Friday, May 27, 2011

Consumer Driven Health Care - Who Are Its Users?

According to a report from the Employee Benefit Research Institute (EBRI), the times they are a-changin' (well, some guy named Bob Dylan said that first). Consumer-driven health plans (CDHPs) have been around for 10 years now. A recent EBRI study notes that in 2005, participants who enrolled in CDHP plans were more likely than those in non-CDHP plans to have income above $150,000. In 2010, more than half of those in CDHP had income between $50,000 and $100,000, but only about 1 in 7 had income over $100,000. Similarly, the study has found that participants who have more advanced education are more likely to be in CDHPs while those with only high school diplomas are more likely to be in non-CDHP plans.

What does this tell us? What should it tell us? Analyses that I have seen suggest that people who are more likely to know or understand what their choices are will enroll in CDHP plans. I disagree. Here is why. The study doesn't compare apples to apples. It doesn't say that each person in the study had a choice. It doesn't say that the choices were available on an equal basis.

Remember, companies often hire consultants to 'price' these plans for their participants. As the companies would often like to steer their employees to the CDHP plans, they instruct their consultants to price the options so that participants are more likely to choose the CDHP plans. Suppose a company offers only CDHP plans. In that case, even I can figure out that all employees who enroll in their company's health plan will be in a CDHP plan.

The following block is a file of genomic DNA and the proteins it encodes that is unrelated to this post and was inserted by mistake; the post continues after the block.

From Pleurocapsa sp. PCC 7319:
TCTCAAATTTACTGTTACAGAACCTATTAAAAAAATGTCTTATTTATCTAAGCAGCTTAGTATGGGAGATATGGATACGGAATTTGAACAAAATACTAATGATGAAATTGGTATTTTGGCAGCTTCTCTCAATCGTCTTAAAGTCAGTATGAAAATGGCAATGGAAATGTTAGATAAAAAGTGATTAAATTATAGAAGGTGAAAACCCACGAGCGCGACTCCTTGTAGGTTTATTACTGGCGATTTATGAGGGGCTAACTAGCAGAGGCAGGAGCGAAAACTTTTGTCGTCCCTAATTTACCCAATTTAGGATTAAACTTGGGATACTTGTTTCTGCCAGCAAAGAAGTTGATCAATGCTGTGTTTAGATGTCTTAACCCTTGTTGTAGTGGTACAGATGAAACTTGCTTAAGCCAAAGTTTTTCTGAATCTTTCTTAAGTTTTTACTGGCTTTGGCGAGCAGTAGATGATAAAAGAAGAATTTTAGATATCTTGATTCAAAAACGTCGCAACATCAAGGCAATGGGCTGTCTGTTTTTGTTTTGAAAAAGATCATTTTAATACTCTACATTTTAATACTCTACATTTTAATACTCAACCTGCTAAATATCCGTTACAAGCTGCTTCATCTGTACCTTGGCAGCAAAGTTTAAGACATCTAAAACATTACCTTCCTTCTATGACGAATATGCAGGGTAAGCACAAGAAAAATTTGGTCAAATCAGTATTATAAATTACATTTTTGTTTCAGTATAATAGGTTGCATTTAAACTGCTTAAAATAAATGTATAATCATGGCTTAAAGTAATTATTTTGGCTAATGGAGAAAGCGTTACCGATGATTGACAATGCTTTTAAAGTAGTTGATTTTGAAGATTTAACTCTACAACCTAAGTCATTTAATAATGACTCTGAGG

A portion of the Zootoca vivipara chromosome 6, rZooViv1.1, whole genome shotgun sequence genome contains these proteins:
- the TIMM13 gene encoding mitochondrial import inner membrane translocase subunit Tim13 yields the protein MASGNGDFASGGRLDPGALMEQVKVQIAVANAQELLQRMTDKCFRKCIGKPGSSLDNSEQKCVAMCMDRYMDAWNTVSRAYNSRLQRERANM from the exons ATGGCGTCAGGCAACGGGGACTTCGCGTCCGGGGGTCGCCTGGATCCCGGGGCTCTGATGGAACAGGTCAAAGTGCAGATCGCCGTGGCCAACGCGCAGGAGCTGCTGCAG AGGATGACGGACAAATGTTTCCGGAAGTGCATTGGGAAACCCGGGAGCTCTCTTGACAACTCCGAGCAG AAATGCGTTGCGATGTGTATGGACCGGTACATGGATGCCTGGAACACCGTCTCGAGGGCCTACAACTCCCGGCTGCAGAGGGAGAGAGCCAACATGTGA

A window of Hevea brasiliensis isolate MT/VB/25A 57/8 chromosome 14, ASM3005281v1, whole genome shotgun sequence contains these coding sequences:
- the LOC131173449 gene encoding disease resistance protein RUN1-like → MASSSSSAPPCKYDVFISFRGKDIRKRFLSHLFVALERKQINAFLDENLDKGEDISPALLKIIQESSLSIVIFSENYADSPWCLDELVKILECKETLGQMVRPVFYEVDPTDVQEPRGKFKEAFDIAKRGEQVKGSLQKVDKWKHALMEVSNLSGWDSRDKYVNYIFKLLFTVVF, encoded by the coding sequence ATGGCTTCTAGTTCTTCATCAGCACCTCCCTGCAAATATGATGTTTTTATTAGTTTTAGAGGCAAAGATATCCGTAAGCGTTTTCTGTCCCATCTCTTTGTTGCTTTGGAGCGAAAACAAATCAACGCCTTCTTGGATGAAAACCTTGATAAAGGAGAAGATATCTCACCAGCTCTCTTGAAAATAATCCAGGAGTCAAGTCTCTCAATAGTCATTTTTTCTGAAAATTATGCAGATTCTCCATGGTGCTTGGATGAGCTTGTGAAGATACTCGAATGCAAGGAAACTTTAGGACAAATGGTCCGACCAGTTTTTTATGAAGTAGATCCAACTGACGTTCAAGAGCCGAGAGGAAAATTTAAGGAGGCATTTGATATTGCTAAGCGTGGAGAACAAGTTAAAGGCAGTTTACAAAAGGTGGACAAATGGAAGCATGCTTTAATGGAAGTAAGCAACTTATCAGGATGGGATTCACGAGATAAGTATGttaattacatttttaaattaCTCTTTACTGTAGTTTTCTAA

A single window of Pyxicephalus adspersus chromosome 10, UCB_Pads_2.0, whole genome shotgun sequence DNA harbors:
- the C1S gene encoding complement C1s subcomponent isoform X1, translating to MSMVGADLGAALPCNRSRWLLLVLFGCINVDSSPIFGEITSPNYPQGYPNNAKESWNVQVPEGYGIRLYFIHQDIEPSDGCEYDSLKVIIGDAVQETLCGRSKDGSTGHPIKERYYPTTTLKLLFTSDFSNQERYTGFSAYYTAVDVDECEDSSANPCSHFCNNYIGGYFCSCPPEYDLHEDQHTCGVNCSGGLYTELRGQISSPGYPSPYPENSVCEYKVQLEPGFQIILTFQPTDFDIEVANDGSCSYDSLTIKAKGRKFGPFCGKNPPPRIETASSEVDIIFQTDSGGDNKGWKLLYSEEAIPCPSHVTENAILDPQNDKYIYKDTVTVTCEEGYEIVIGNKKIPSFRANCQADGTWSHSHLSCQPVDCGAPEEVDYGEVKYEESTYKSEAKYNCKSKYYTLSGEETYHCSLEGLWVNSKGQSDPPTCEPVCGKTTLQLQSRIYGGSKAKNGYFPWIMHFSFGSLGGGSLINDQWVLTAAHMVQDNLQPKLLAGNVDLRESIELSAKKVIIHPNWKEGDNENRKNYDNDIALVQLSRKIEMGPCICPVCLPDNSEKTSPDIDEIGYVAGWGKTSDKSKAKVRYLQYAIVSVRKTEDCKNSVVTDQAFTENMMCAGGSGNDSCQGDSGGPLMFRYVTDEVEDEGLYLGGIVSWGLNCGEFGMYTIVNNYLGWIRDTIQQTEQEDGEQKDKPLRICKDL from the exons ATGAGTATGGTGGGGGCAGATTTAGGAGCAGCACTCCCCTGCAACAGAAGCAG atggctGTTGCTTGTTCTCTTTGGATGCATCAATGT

But, let's dig a bit deeper. Initially, when participants tended to have a choice, they looked at their options. One plan (the traditional) might have had a $500 deductible. The CDHP plan might have had a $3,000 deductible. Well, priced strategically, the $150,000 earner might say that all things considered (premiums plus medical expenses), the CDHP plan would likely cost them less. On the other hand, the $50,000 earner might say that they just can't afford the $3,000 deductible. 

Similar arguments can be made about education. Those with high levels of education are more likely to have higher income. 

The study also tells us that those in the CDHP plans generally have better health status and show better health behaviors than those in traditional plans. Again, is this the result of the CDHPs? Or, is it that those who are in excellent health are those less likely to have significant medical expenses and therefore more likely to opt for the lower premiums in the CDHP?

What the EBRI study doesn't look at are the medical care usage behaviors of those forced into CDHP plans. Anecdotal evidence suggests to me that many who are in CDHP plans against their will postpone medical coverage because they cannot afford it. Will the person who didn't go to the doctor in 2008 because they couldn't afford $2,500 out-of-pocket for the procedure they needed become a $100,000 patient in 2012? We don't know then answer to this, but people that I know tell me that either they or their friends have fallen into this category.

So, the people in the CDHP plans are who they are. Frankly, I don't think we really have a clue why.

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